Reply to dailyponderance on public reading

Replied to a post by Greg McVerryGreg McVerry (INTERTEXTrEVOLUTION)

Today’s #dailyponderance comes from us via Cheri Who read about @hypothesis in @chrisaldrich’s last #dailyponderance post. Your point to ponder what does public reading mean? Does performative nature come into play?

Join the private group Cheri created, annotate @zephoria’s first two chapters as you read, then post a reflection about the reading

I suspect that my definition of public reading is quite different than most because I’ve been actively doing it for over a year or so now. I post nearly everything I read onto my personal website, and quite often with my notes, highlights, annotations, and some brief analysis. Rarely, if ever, do people react or interact with it, though on occasion it will spark a nice, albiet short discussion. In some part, I post all of it for my own personal consumption and later search, though perhaps one day someone will come across something and it will light a bigger fire. Who knows?

It all reminds me of something my friend P.M. Forni once told me about his own writing as a scholar of the early Italian Renaissance. He said he thought it was sad that only about eleven people would ever read any of his academic writing at a very deep level, but he was far more gratified to be able to write prescriptive books on the area of civility and living a better life that were featured on Oprah and had readers in the millions. I’m happy to write on these topics and have no readers–besides myself–whatsoever.

Of course all of this to say, that as educators we still ought to provide relatively safe spaces for students to try on ideas, make arguments, and see what comes of it without damaging them in the long run.

I’ve read many online documents that have been annotated by many others, most of them in the early days of Genius.com when it was known as Rap Genius. It has been a while, however, since I’ve read something like boyd’s It’s Complicated with so many annotations by others. It is quite refreshing to see a relatively high level of work and commentary on a piece (compared to the typical dreck that one can find in most online newspapers’ comments sections.)  I suspect that for some performative nature may come into play, but I find this less of a factor on more scholarly facing platforms like Hypothesis (compared to Genius.com or Twitter). Certainly one can get caught up in the idea of becoming famous or popular for their commentary.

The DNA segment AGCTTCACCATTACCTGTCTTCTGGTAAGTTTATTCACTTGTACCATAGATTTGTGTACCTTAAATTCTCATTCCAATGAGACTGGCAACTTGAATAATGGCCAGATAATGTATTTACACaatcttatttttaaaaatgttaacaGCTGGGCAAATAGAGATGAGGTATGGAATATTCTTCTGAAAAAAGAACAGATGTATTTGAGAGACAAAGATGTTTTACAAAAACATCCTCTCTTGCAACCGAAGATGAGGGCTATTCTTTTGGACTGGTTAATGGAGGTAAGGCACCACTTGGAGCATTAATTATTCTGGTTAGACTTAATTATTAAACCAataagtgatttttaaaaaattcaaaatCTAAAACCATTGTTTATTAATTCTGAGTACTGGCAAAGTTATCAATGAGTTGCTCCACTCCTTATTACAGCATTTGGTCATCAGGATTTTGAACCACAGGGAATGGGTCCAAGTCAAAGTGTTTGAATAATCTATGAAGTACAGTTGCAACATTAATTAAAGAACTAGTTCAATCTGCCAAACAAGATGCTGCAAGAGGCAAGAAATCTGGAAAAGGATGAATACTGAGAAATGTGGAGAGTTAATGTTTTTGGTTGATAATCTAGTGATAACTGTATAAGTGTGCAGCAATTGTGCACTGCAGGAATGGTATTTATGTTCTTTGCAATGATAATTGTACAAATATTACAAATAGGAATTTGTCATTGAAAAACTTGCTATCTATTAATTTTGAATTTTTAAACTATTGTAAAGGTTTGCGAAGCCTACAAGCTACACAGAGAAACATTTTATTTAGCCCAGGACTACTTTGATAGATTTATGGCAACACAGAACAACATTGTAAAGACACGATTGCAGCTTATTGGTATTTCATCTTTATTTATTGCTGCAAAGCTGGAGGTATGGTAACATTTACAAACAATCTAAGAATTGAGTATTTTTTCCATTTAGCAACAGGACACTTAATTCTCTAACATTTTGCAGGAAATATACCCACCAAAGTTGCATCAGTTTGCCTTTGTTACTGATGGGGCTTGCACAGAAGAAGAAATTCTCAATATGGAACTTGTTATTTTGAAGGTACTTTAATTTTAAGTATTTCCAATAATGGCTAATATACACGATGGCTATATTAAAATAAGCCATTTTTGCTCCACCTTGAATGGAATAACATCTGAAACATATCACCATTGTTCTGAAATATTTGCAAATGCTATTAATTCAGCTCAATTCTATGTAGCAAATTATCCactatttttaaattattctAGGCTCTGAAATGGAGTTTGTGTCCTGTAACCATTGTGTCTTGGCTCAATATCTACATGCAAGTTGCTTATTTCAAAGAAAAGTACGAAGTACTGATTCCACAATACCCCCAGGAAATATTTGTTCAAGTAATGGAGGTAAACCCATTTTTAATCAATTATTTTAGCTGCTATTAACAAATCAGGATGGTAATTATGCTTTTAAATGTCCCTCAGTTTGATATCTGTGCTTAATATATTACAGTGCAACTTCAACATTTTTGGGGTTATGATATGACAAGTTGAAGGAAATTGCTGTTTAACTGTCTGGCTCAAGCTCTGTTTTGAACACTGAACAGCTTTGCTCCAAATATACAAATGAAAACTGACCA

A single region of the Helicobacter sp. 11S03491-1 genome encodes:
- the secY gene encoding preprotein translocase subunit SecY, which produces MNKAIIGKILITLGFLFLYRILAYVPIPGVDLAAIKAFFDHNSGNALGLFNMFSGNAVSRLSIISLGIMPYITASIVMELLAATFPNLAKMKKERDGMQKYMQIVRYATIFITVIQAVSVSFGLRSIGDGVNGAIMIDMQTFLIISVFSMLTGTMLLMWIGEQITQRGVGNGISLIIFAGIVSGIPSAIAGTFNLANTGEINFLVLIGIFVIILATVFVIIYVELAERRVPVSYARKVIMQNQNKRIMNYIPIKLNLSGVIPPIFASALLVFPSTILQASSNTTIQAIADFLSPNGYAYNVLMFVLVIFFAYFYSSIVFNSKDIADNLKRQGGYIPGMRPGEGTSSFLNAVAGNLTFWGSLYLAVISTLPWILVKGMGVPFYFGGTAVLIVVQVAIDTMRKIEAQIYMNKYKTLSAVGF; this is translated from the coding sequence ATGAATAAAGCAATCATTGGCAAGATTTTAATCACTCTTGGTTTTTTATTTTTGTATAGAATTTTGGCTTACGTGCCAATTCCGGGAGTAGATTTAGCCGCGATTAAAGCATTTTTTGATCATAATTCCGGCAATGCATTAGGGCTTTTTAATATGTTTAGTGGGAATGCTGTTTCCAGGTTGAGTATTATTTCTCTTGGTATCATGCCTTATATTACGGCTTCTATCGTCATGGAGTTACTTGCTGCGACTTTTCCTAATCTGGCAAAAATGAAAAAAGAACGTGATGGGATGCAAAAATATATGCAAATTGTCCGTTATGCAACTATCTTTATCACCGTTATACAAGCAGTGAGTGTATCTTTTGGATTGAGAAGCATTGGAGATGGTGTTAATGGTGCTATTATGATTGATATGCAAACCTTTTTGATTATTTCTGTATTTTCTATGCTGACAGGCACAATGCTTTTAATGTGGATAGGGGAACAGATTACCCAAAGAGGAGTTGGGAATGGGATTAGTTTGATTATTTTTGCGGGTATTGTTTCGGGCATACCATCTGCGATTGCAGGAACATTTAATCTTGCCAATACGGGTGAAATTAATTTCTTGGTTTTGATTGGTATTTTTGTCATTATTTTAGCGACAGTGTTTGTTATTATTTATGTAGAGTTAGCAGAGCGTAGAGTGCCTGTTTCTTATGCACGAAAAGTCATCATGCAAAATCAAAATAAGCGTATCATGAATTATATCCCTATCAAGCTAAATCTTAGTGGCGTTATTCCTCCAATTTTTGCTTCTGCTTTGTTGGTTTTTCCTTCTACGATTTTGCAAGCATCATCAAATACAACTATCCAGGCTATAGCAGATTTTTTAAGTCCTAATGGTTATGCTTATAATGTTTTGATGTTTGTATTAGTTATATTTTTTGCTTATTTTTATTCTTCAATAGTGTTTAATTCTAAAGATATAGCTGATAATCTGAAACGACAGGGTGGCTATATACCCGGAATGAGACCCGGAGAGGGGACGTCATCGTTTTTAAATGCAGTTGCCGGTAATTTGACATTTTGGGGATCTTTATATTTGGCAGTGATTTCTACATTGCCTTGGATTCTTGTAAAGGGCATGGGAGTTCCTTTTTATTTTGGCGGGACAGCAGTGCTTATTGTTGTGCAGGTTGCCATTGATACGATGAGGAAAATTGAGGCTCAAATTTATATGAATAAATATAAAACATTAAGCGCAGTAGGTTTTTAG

As boyd points out in the introduction to her book, this sort of thing seems to be common human nature:

None of the videos they made were of especially high quality, and while they shared them publicly on YouTube, only their friends watched them. Still, whenever they got an additional view—even if only because they forced a friend to watch the video—they got excited.

In the end, some of it may come down to audience. For whom are you writing, annotating, or working?  The vast majority of the time, I’m writing and documenting for myself. Anyone else that stumbles upon the conversation may hopefully only make it more interesting, but as often as not, except for an occasional class no one notices–and even then they may not publicly comment.

As for boyd’s book, I’m somewhat less than impressed. I’m aware of much of her work and appreciate the role she plays in the broader public conversation, but I’ve been far too close to the topic she’s writing about for far too long. I view it in a somewhat more historical framework and slightly different viewpoint than she. As a result, she’s not telling me much I didn’t already know or haven’t thought about for quite  a while. I suspect that my commentary in my annotations may make this a bit more clear.

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